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Starting a Family at Your Parent's House: Multigenerational Households and Below Replacement Fertility in urban Bulgaria
Journal of Comparative Family Studies
In societies with strong multigenerational links, economic uncertainty results in choosing to stay with one child, sometimes in association with postponement of first births (i.e. Italy) and sometimes in early childbearing (i.e. Bulgaria). The interaction between intergenerational family practices in lowest-low fertility contexts is likely to play a role on differences timing to parenthood. In this paper, we focus on the phenomenon of women who have one child in their early twenties in Bulgaria and do not intend to have a second child. We argue that the key to this process is the persistence of extended multigenerational households in the Bulgarian context and their effect on young couples' fertility decision making. We use semi-structured interview data from the project Fertility Choices in Central and Eastern Europe and ethnographic fieldnotes. The interviews were collected from a sample of 22 couples resident in Sofia and representing different permutations of educational level, marital status and number of children (0 or 1). The four-year ethnographic fieldwork was conducted in both rural and urban Bulgaria between 1997 and 2009. Results suggest that as long as the economic situation remains dire, and young Bulgarians hopes for the future remain cynical, multigenerational households represent the accepted practice of entering into parenthood for young families.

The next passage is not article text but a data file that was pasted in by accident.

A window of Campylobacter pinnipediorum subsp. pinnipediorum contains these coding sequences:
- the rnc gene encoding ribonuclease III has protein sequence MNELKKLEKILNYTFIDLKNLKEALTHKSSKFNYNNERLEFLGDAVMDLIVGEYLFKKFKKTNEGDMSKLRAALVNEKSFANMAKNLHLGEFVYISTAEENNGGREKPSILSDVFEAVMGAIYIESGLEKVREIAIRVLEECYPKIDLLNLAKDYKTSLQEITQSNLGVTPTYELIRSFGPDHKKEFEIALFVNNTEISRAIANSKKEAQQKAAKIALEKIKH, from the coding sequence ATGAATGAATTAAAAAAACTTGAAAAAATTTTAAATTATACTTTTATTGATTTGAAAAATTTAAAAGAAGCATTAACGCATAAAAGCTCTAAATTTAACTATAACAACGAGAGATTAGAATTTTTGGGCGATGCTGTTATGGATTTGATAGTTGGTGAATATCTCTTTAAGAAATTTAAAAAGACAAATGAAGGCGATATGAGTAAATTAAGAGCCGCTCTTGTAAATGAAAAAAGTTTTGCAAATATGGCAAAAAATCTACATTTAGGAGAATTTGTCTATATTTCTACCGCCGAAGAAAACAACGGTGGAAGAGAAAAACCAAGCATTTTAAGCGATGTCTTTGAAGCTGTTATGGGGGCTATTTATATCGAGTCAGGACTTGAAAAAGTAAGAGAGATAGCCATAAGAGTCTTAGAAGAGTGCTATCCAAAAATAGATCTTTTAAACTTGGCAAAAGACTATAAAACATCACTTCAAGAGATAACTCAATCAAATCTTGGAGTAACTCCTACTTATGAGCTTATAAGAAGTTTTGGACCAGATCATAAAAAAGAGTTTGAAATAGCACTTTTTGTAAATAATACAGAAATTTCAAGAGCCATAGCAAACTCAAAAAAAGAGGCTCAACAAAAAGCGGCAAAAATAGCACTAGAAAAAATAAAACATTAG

Multigenerational households, Bulgaria, generation, coresidence, family formation
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